2. Additional solutions – If needed, we control other surface water issues with either area or channel drains.
  3. Proper sloping – Properly slope all piping and direct it to either the street, a sump pump system leading to the street, or a drain field at the back of your property. This step is going to be dependent on the slope and layout of your property.

Second, is addressing underground water. This is a more difficult and complex endeavor. It goes as follows:

  1. Trench excavation – We dig trenches around affected areas, reaching a minimum depth of 12 inches below the lowest affected elevation. Depths may vary based on property slope, ranging from 3 feet to as much as 10 feet for full basements on sloped properties. 
  2. Membrane installation – We then install a membrane system adjacent to the foundation with perforated and plastic piping at the bottom of the trench. 
  3. Backfilling – The trench is then backfilled with gravel and wrapped in filter fabric, usually topped with soil or concrete.
  4. Integrate drainage system – These pipes are then routed to the same location(s) as the surface drainage, tied into the solid piping beyond the house. 

Why Older Drainage Systems Fail-

Most foundations, basement, patios, etc. lack proper drainage, and a majority have no drainage at all. At a minimum they require proper surface drainage, and in sloped conditions or in excavated conditions most will require separate French Drains as well. Trenching, piping, membranes and pumps where needed make up the backbone of proper drainage work.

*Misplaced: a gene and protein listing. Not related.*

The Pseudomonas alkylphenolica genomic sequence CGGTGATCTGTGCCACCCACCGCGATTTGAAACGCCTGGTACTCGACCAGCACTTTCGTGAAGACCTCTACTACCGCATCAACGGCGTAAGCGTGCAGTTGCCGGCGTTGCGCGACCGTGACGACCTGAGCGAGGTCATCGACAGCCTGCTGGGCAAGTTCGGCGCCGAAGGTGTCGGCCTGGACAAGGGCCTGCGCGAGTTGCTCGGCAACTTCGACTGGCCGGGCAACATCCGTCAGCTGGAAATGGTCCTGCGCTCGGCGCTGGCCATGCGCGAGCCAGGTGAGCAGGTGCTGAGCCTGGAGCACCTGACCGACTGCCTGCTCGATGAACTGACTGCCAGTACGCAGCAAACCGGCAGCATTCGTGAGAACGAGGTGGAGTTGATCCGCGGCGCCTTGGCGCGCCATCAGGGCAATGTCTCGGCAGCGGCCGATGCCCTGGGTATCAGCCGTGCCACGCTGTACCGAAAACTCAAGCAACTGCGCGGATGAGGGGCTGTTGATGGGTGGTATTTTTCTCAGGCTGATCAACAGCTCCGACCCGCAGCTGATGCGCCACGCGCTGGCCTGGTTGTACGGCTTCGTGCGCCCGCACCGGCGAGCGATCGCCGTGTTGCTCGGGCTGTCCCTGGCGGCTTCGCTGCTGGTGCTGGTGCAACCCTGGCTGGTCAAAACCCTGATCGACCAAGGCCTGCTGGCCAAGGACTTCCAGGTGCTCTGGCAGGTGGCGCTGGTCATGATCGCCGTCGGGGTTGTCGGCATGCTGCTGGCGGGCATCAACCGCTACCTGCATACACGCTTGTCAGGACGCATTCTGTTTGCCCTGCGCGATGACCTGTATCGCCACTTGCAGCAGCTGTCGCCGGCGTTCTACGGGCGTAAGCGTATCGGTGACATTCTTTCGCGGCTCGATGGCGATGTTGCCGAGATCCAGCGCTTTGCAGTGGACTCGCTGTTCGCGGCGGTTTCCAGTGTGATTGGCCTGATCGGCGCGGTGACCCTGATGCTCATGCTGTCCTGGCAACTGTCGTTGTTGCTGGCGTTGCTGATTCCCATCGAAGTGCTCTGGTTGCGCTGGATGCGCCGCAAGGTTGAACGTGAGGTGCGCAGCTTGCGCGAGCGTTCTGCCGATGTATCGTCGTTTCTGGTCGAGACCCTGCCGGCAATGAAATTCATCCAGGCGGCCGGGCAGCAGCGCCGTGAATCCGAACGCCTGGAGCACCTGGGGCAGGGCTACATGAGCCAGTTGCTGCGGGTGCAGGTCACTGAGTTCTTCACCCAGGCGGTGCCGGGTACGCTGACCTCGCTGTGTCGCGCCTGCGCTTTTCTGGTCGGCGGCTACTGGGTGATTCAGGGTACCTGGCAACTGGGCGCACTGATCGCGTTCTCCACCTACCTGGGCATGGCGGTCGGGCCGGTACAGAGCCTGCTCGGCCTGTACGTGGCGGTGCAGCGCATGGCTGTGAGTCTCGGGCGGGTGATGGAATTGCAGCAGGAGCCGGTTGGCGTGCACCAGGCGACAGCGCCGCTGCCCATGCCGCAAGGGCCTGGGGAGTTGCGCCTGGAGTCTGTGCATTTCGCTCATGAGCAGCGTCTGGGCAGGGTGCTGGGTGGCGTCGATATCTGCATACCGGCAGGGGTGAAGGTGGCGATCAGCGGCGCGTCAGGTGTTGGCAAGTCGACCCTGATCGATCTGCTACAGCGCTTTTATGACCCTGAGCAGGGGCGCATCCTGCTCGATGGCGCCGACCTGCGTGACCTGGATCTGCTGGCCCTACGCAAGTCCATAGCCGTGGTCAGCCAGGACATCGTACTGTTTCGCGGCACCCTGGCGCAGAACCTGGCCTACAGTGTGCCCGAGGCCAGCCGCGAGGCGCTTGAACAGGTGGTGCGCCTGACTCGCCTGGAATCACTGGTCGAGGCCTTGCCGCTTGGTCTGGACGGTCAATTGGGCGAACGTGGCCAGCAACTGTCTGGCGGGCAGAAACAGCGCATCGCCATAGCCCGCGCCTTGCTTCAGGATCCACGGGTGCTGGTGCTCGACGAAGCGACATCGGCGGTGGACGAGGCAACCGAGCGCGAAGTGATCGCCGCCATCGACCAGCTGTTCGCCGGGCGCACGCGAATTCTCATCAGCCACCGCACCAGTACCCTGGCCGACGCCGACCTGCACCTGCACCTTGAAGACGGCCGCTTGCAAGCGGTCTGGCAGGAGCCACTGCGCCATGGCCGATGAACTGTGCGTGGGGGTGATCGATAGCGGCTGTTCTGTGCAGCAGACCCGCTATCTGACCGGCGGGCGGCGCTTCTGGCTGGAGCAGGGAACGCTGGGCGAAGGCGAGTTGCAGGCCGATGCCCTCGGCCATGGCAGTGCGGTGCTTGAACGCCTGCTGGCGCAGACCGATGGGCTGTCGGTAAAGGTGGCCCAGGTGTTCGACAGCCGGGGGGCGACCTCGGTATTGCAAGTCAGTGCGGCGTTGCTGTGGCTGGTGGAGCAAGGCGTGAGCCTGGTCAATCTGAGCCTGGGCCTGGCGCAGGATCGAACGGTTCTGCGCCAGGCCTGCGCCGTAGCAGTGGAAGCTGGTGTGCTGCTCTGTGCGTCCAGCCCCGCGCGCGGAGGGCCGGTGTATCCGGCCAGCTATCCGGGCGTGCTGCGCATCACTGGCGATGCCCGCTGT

Drainage Systems Fail
Basement spaces

The Proper Depth is Critical-

Basement spaces, garages, and other below grade area need French Drains. Unfortunately, these can be big projects if those spaces are deep below the outside grade. Proper subsurface drainage is dug below the floor level, and for full height basements can often be 8’ or 9’ deep or more. When drains aren’t deep enough they can actually make your drainage problems worse, or re-route the problem to a new area of your home. What seems like a good deal at the time can turn into a disaster if your minor problem becomes a major one, especially in a finished basement, garage, or below-grade lower level of your home.

Shoring is Required for Safety-

Deep drainage jobs require a stable trench to provide safety for the excavators. Below 5’ we use plywood and aluminum hydraulic shoring and cribbing to ensure that the trenches don’t collapse during the digging process.